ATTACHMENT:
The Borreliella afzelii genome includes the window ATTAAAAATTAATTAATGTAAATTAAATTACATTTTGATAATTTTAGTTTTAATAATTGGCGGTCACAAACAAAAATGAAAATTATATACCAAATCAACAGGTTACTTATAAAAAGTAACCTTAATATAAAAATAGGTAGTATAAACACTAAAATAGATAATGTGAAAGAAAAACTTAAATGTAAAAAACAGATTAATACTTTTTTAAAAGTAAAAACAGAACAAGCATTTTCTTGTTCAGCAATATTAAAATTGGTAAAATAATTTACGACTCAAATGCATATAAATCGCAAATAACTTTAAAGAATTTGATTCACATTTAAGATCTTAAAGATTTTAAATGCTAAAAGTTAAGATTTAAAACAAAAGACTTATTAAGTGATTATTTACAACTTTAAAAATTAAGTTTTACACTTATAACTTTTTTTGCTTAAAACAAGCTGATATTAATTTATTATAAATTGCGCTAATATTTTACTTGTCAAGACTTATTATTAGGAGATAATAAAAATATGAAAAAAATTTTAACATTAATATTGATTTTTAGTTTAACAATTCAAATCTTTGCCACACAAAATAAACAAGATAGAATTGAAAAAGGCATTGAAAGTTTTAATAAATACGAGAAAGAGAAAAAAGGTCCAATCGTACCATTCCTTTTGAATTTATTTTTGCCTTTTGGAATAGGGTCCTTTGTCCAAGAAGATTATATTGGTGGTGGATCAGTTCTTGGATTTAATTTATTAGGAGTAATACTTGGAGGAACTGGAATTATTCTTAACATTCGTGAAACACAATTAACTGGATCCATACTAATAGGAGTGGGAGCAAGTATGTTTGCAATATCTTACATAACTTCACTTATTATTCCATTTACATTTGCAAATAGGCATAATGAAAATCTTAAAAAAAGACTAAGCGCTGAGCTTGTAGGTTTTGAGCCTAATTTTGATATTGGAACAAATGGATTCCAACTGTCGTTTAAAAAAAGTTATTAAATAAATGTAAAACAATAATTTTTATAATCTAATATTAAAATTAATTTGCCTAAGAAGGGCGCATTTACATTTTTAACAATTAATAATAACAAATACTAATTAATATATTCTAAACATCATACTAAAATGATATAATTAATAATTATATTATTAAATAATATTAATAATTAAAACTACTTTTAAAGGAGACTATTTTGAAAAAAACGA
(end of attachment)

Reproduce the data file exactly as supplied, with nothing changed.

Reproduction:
The Borreliella afzelii genome includes the window ATTAAAAATTAATTAATGTAAATTAAATTACATTTTGATAATTTTAGTTTTAATAATTGGCGGTCACAAACAAAAATGAAAATTATATACCAAATCAACAGGTTACTTATAAAAAGTAACCTTAATATAAAAATAGGTAGTATAAACACTAAAATAGATAATGTGAAAGAAAAACTTAAATGTAAAAAACAGATTAATACTTTTTTAAAAGTAAAAACAGAACAAGCATTTTCTTGTTCAGCAATATTAAAATTGGTAAAATAATTTACGACTCAAATGCATATAAATCGCAAATAACTTTAAAGAATTTGATTCACATTTAAGATCTTAAAGATTTTAAATGCTAAAAGTTAAGATTTAAAACAAAAGACTTATTAAGTGATTATTTACAACTTTAAAAATTAAGTTTTACACTTATAACTTTTTTTGCTTAAAACAAGCTGATATTAATTTATTATAAATTGCGCTAATATTTTACTTGTCAAGACTTATTATTAGGAGATAATAAAAATATGAAAAAAATTTTAACATTAATATTGATTTTTAGTTTAACAATTCAAATCTTTGCCACACAAAATAAACAAGATAGAATTGAAAAAGGCATTGAAAGTTTTAATAAATACGAGAAAGAGAAAAAAGGTCCAATCGTACCATTCCTTTTGAATTTATTTTTGCCTTTTGGAATAGGGTCCTTTGTCCAAGAAGATTATATTGGTGGTGGATCAGTTCTTGGATTTAATTTATTAGGAGTAATACTTGGAGGAACTGGAATTATTCTTAACATTCGTGAAACACAATTAACTGGATCCATACTAATAGGAGTGGGAGCAAGTATGTTTGCAATATCTTACATAACTTCACTTATTATTCCATTTACATTTGCAAATAGGCATAATGAAAATCTTAAAAAAAGACTAAGCGCTGAGCTTGTAGGTTTTGAGCCTAATTTTGATATTGGAACAAATGGATTCCAACTGTCGTTTAAAAAAAGTTATTAAATAAATGTAAAACAATAATTTTTATAATCTAATATTAAAATTAATTTGCCTAAGAAGGGCGCATTTACATTTTTAACAATTAATAATAACAAATACTAATTAATATATTCTAAACATCATACTAAAATGATATAATTAATAATTATATTATTAAATAATATTAATAATTAAAACTACTTTTAAAGGAGACTATTTTGAAAAAAACGA